Staten Island’s unofficial nickname is Borough of Parks and as history shaped this borough, it has a disparity with most of its parks on the South Shore in contrast to its urbanized north. When an opportunity arises to transform a sizable parcel into a park, civic activists and elected officials spring into action. That is how the former Blissenbach Marina on the Kill Van Kull was transformed from an abandoned brownfield into a waterfront park.
The views from the 9.7-acre Heritage Park include the Bayonne Bridge and boats being repaired at the neighboring Caddell Dry Dock. The neighborhood here is not very residential, but the parking lot and bus stop provide access to visitors coming from further afield. Continue reading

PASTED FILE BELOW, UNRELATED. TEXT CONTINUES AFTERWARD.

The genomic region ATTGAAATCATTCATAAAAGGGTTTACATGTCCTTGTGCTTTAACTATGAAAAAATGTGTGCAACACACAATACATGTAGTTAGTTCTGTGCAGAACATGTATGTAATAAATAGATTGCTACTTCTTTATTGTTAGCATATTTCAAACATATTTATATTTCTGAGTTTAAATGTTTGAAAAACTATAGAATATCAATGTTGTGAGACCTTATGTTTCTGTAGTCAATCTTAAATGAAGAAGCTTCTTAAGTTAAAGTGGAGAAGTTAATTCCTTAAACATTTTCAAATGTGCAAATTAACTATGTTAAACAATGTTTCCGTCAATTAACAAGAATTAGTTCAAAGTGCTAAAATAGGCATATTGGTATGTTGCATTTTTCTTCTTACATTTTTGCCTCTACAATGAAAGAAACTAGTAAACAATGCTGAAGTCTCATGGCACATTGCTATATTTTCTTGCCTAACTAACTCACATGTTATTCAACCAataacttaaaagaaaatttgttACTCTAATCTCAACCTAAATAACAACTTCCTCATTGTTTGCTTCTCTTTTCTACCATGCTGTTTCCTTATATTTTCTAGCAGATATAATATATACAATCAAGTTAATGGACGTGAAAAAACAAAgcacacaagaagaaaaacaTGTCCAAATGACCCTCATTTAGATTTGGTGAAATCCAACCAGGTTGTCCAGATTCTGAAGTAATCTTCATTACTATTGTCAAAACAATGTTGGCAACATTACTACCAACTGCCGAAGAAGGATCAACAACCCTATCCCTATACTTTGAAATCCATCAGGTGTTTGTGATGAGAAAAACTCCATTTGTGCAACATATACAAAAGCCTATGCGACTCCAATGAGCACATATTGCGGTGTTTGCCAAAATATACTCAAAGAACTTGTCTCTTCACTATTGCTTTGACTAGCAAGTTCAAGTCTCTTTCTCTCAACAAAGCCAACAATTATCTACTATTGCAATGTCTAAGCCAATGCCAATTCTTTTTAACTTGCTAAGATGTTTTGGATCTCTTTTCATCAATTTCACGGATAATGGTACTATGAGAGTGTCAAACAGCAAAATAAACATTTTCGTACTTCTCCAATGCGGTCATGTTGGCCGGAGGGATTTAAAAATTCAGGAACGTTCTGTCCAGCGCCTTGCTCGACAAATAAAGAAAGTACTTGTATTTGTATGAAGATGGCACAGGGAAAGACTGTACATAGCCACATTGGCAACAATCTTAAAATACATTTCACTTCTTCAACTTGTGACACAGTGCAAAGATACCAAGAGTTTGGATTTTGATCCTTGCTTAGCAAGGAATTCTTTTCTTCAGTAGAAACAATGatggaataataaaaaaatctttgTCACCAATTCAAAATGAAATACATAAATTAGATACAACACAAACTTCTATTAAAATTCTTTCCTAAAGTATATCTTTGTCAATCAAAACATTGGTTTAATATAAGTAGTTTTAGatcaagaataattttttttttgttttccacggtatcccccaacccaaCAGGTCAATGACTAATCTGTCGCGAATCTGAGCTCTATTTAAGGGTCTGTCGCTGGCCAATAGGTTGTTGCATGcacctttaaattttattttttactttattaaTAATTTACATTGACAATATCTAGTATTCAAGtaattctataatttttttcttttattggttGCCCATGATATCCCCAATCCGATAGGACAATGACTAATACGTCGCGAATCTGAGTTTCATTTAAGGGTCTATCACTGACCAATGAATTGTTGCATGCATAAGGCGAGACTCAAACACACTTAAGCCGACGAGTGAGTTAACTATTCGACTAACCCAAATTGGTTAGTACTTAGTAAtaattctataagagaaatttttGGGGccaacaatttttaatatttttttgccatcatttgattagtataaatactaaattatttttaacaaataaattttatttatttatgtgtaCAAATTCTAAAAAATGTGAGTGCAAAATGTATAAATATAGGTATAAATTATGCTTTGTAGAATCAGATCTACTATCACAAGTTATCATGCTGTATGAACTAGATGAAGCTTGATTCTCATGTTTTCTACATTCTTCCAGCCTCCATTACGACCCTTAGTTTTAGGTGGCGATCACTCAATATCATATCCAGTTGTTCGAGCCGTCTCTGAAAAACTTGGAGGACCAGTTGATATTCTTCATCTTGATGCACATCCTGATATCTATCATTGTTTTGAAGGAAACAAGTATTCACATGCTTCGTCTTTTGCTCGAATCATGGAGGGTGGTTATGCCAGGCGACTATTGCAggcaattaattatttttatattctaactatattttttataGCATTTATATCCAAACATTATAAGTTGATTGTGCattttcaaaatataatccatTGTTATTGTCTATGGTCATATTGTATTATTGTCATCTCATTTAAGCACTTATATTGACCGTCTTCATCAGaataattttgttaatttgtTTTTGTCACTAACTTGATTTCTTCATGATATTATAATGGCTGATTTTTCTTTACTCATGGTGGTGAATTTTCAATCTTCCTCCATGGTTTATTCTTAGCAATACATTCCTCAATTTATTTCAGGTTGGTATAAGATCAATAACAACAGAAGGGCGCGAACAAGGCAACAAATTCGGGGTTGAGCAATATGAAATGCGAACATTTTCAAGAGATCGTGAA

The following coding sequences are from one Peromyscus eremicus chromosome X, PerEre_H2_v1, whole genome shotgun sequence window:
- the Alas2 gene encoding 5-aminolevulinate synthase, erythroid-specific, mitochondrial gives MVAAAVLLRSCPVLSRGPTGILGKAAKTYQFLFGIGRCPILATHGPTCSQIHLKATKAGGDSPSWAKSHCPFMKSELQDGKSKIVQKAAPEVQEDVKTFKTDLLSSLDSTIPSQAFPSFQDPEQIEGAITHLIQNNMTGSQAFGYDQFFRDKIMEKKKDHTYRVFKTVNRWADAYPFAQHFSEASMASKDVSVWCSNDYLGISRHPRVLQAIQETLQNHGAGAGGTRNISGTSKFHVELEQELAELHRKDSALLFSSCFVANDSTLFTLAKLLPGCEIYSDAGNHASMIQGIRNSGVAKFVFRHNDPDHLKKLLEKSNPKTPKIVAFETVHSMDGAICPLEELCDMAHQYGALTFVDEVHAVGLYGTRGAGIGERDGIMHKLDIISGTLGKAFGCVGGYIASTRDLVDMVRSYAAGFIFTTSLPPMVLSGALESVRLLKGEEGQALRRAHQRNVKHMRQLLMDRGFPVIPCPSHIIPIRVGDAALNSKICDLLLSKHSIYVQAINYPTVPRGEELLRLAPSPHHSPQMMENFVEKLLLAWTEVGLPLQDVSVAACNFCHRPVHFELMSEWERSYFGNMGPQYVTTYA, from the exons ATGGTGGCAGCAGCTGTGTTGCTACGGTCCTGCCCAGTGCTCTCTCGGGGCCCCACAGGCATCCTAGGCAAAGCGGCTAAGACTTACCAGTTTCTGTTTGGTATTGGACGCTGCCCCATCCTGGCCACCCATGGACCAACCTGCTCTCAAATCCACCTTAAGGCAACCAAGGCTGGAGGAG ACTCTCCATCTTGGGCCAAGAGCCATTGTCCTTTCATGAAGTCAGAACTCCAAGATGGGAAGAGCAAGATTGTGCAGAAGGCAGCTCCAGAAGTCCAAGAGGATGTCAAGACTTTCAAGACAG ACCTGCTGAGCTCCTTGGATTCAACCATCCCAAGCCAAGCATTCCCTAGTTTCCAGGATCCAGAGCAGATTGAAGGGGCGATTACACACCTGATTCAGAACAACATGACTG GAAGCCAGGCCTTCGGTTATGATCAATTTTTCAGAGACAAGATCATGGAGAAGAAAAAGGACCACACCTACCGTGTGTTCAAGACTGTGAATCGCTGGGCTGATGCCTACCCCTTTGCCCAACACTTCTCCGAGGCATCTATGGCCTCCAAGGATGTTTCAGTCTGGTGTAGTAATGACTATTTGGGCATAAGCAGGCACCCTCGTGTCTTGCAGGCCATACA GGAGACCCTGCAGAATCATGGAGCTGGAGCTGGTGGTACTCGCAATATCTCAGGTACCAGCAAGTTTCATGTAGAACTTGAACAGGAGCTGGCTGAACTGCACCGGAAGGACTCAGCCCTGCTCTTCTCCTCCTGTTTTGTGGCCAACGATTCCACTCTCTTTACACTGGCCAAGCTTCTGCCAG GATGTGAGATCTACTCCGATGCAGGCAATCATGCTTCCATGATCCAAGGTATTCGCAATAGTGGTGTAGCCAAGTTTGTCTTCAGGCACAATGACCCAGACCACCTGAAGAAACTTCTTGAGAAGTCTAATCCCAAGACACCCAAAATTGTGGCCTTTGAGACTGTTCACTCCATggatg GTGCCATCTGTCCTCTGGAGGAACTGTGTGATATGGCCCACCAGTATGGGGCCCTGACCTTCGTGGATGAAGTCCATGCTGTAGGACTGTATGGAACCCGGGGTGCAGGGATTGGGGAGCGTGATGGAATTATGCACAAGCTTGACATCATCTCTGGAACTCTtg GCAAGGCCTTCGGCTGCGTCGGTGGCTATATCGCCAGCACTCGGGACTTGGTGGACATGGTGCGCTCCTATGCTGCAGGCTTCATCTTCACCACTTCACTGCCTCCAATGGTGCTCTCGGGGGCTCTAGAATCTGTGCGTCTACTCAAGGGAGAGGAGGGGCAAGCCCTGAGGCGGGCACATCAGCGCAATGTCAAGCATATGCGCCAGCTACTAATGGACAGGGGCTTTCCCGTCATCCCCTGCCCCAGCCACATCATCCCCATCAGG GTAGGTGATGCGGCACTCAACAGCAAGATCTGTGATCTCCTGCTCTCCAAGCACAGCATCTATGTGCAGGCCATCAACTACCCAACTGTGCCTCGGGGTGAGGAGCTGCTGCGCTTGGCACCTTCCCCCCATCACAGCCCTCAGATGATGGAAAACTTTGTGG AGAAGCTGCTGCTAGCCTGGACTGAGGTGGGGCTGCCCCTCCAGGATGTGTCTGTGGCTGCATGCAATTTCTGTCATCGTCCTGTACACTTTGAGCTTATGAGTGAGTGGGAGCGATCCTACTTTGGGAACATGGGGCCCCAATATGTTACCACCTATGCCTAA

With plans underway to transform the landfills along Jamaica Bay into a 407-acre State Park, it is an ideal time to focus on the current largest State Park within NYC, the 265-acre Clay Pit Ponds State Park Preserve on Staten Island. It is a post-industrial landscape reclaimed by nature as a thick forest and wetland with five named ponds and two named brooks.
The largest of these is Sharrotts Pond, glacial kettle pond near the southern edge of the park. Unlike many of the city’s parks, there are no high-rises peeking from behind the treetops, so the view is truly natural.
On Staten Island there are four golf courses, three operated by city, and a private one operating on state-owned land. The Silver Lake Golf Course is located on rolling terrain on the slope of the Silver Lake Reservoir.